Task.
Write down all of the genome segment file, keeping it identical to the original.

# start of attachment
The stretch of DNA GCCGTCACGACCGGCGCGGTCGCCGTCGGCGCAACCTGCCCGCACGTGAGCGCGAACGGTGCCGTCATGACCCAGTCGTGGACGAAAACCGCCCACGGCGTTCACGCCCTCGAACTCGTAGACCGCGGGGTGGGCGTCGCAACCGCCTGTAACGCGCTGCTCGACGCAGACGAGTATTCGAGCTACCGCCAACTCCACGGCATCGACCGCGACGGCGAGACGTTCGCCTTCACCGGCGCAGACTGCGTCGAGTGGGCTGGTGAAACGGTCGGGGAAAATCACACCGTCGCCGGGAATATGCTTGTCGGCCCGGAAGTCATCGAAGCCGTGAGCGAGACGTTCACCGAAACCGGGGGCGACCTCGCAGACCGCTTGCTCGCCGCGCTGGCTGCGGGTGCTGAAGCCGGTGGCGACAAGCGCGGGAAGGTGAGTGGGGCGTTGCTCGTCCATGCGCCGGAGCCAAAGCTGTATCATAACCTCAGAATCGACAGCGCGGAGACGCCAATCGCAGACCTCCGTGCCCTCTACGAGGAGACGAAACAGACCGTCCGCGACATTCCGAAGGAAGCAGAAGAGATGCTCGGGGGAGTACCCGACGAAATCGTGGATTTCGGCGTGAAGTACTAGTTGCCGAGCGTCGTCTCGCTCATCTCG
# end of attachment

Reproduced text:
The stretch of DNA GCCGTCACGACCGGCGCGGTCGCCGTCGGCGCAACCTGCCCGCACGTGAGCGCGAACGGTGCCGTCATGACCCAGTCGTGGACGAAAACCGCCCACGGCGTTCACGCCCTCGAACTCGTAGACCGCGGGGTGGGCGTCGCAACCGCCTGTAACGCGCTGCTCGACGCAGACGAGTATTCGAGCTACCGCCAACTCCACGGCATCGACCGCGACGGCGAGACGTTCGCCTTCACCGGCGCAGACTGCGTCGAGTGGGCTGGTGAAACGGTCGGGGAAAATCACACCGTCGCCGGGAATATGCTTGTCGGCCCGGAAGTCATCGAAGCCGTGAGCGAGACGTTCACCGAAACCGGGGGCGACCTCGCAGACCGCTTGCTCGCCGCGCTGGCTGCGGGTGCTGAAGCCGGTGGCGACAAGCGCGGGAAGGTGAGTGGGGCGTTGCTCGTCCATGCGCCGGAGCCAAAGCTGTATCATAACCTCAGAATCGACAGCGCGGAGACGCCAATCGCAGACCTCCGTGCCCTCTACGAGGAGACGAAACAGACCGTCCGCGACATTCCGAAGGAAGCAGAAGAGATGCTCGGGGGAGTACCCGACGAAATCGTGGATTTCGGCGTGAAGTACTAGTTGCCGAGCGTCGTCTCGCTCATCTCG